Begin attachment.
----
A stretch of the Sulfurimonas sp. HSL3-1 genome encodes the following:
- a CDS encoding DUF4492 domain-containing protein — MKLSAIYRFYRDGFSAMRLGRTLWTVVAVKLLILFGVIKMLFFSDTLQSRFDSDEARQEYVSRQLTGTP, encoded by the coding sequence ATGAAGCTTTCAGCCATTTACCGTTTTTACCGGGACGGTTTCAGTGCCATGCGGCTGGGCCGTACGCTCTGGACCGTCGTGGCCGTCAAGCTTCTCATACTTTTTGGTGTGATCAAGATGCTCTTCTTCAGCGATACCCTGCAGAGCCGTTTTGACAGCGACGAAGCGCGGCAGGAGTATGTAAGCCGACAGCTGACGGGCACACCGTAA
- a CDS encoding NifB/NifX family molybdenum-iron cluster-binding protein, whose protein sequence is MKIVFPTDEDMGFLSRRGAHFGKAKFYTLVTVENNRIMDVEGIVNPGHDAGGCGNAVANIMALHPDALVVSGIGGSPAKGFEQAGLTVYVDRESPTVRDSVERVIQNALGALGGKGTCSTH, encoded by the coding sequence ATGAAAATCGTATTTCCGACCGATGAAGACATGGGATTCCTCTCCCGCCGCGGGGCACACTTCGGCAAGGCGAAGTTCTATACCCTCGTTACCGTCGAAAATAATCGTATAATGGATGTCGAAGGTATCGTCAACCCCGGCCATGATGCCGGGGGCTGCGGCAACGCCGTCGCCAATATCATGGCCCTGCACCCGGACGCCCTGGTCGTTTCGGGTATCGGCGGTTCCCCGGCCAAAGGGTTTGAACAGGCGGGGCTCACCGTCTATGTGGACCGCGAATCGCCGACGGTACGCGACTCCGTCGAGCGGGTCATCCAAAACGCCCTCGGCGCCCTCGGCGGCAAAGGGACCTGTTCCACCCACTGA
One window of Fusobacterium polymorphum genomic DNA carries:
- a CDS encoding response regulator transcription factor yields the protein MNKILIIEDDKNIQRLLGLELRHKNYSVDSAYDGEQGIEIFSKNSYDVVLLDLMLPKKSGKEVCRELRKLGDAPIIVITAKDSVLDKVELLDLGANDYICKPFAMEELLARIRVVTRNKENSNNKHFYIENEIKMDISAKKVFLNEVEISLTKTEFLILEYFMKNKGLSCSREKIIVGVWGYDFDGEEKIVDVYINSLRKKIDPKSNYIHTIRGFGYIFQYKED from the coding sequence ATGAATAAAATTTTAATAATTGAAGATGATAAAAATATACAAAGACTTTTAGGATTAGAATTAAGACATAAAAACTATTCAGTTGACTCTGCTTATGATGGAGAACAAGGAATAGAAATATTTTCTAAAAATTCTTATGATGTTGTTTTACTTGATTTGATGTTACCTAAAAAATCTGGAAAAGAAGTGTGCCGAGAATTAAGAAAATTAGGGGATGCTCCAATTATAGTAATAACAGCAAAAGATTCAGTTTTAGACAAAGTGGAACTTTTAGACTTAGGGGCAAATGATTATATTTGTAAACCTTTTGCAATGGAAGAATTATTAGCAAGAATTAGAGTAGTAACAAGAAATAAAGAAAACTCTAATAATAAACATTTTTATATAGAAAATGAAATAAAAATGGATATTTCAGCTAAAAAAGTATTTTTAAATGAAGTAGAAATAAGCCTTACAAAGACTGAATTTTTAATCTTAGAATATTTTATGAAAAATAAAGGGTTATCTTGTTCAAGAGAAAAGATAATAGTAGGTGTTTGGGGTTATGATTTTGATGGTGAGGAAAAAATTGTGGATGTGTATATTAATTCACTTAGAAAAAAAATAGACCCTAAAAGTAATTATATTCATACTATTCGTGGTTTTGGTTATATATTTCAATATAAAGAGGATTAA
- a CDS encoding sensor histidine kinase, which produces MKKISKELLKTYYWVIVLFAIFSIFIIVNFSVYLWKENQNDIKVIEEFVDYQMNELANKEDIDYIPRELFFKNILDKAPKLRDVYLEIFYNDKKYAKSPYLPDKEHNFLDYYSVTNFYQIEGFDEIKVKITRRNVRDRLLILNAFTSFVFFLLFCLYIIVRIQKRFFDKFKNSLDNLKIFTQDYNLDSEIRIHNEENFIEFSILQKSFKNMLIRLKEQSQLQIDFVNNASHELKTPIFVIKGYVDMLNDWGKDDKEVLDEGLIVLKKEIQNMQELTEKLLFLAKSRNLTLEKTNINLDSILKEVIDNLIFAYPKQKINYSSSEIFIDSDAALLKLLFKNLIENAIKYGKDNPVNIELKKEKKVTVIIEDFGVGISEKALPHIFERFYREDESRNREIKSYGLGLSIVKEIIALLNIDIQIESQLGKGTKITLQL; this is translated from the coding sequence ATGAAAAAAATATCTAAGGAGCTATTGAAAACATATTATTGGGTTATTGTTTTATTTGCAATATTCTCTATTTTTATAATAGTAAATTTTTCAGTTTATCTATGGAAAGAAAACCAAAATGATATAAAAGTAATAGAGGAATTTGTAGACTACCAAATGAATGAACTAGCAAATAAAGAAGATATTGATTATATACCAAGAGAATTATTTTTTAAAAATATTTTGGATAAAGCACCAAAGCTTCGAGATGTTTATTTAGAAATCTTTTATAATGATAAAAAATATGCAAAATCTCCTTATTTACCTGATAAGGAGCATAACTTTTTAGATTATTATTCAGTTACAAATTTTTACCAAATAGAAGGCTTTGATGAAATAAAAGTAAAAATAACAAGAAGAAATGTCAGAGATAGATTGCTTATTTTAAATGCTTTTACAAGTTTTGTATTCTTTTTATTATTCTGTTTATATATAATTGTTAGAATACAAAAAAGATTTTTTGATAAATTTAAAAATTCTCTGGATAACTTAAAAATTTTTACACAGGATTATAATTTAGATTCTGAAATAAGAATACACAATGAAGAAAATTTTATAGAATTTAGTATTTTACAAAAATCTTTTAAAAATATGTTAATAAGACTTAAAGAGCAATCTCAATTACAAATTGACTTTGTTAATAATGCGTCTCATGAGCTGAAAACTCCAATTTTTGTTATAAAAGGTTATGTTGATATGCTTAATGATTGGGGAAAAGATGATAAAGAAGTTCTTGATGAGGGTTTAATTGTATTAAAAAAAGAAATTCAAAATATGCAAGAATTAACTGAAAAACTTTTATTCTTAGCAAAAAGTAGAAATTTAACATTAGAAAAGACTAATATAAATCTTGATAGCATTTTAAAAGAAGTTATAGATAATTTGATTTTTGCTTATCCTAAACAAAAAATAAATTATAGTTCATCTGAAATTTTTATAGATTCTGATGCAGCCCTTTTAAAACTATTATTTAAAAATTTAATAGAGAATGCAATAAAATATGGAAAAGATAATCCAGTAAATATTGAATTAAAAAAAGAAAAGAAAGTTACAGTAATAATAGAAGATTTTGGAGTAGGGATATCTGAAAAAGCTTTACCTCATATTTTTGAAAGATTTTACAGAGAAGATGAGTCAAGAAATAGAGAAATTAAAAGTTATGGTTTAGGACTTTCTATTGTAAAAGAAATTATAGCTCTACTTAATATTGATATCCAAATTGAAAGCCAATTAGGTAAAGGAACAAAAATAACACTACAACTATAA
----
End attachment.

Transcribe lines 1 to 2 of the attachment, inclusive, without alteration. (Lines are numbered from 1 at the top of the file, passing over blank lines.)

A stretch of the Sulfurimonas sp. HSL3-1 genome encodes the following:
- a CDS encoding DUF4492 domain-containing protein — MKLSAIYRFYRDGFSAMRLGRTLWTVVAVKLLILFGVIKMLFFSDTLQSRFDSDEARQEYVSRQLTGTP, encoded by the coding sequence ATGAAGCTTTCAGCCATTTACCGTTTTTACCGGGACGGTTTCAGTGCCATGCGGCTGGGCCGTACGCTCTGGACCGTCGTGGCCGTCAAGCTTCTCATACTTTTTGGTGTGATCAAGATGCTCTTCTTCAGCGATACCCTGCAGAGCCGTTTTGACAGCGACGAAGCGCGGCAGGAGTATGTAAGCCGACAGCTGACGGGCACACCGTAA